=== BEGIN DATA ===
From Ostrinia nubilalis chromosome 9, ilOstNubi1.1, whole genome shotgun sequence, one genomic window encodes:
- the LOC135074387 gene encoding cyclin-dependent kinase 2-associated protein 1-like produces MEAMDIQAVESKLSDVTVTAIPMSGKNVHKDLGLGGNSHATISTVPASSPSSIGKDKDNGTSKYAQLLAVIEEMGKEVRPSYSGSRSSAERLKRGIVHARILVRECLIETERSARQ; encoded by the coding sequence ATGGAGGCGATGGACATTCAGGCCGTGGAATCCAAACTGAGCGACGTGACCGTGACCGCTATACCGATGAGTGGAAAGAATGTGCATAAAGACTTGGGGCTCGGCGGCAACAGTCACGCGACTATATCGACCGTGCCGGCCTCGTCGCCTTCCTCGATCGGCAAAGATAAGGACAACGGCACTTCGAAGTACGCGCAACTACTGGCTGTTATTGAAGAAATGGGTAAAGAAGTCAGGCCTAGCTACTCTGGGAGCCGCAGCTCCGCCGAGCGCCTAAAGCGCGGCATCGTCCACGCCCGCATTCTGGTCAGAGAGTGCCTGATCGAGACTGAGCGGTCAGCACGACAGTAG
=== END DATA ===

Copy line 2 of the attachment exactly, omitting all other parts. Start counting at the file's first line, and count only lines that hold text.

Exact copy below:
- the LOC135074387 gene encoding cyclin-dependent kinase 2-associated protein 1-like produces MEAMDIQAVESKLSDVTVTAIPMSGKNVHKDLGLGGNSHATISTVPASSPSSIGKDKDNGTSKYAQLLAVIEEMGKEVRPSYSGSRSSAERLKRGIVHARILVRECLIETERSARQ; encoded by the coding sequence ATGGAGGCGATGGACATTCAGGCCGTGGAATCCAAACTGAGCGACGTGACCGTGACCGCTATACCGATGAGTGGAAAGAATGTGCATAAAGACTTGGGGCTCGGCGGCAACAGTCACGCGACTATATCGACCGTGCCGGCCTCGTCGCCTTCCTCGATCGGCAAAGATAAGGACAACGGCACTTCGAAGTACGCGCAACTACTGGCTGTTATTGAAGAAATGGGTAAAGAAGTCAGGCCTAGCTACTCTGGGAGCCGCAGCTCCGCCGAGCGCCTAAAGCGCGGCATCGTCCACGCCCGCATTCTGGTCAGAGAGTGCCTGATCGAGACTGAGCGGTCAGCACGACAGTAG